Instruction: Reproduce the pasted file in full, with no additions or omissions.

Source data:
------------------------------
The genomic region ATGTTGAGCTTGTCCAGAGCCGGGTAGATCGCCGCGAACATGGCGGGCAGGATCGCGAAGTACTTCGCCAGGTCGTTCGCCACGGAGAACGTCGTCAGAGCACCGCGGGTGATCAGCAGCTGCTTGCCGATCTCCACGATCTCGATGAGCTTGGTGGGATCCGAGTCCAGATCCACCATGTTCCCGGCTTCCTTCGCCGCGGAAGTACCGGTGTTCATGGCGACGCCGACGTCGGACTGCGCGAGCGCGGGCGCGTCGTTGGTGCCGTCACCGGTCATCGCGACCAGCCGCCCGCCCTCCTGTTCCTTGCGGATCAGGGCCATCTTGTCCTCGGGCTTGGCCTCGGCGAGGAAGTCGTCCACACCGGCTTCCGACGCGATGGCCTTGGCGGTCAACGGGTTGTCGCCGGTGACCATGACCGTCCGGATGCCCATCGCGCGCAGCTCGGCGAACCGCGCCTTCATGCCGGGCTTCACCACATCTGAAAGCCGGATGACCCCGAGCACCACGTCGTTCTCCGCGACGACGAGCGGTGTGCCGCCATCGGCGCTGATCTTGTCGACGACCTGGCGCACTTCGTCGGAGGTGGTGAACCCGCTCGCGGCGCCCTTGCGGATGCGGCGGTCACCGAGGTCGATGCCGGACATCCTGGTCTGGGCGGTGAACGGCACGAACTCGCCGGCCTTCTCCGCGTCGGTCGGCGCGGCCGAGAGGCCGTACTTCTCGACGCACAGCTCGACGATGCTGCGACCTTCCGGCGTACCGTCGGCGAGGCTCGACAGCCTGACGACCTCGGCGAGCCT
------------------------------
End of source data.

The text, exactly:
The genomic region ATGTTGAGCTTGTCCAGAGCCGGGTAGATCGCCGCGAACATGGCGGGCAGGATCGCGAAGTACTTCGCCAGGTCGTTCGCCACGGAGAACGTCGTCAGAGCACCGCGGGTGATCAGCAGCTGCTTGCCGATCTCCACGATCTCGATGAGCTTGGTGGGATCCGAGTCCAGATCCACCATGTTCCCGGCTTCCTTCGCCGCGGAAGTACCGGTGTTCATGGCGACGCCGACGTCGGACTGCGCGAGCGCGGGCGCGTCGTTGGTGCCGTCACCGGTCATCGCGACCAGCCGCCCGCCCTCCTGTTCCTTGCGGATCAGGGCCATCTTGTCCTCGGGCTTGGCCTCGGCGAGGAAGTCGTCCACACCGGCTTCCGACGCGATGGCCTTGGCGGTCAACGGGTTGTCGCCGGTGACCATGACCGTCCGGATGCCCATCGCGCGCAGCTCGGCGAACCGCGCCTTCATGCCGGGCTTCACCACATCTGAAAGCCGGATGACCCCGAGCACCACGTCGTTCTCCGCGACGACGAGCGGTGTGCCGCCATCGGCGCTGATCTTGTCGACGACCTGGCGCACTTCGTCGGAGGTGGTGAACCCGCTCGCGGCGCCCTTGCGGATGCGGCGGTCACCGAGGTCGATGCCGGACATCCTGGTCTGGGCGGTGAACGGCACGAACTCGCCGGCCTTCTCCGCGTCGGTCGGCGCGGCCGAGAGGCCGTACTTCTCGACGCACAGCTCGACGATGCTGCGACCTTCCGGCGTACCGTCGGCGAGGCTCGACAGCCTGACGACCTCGGCGAGCCT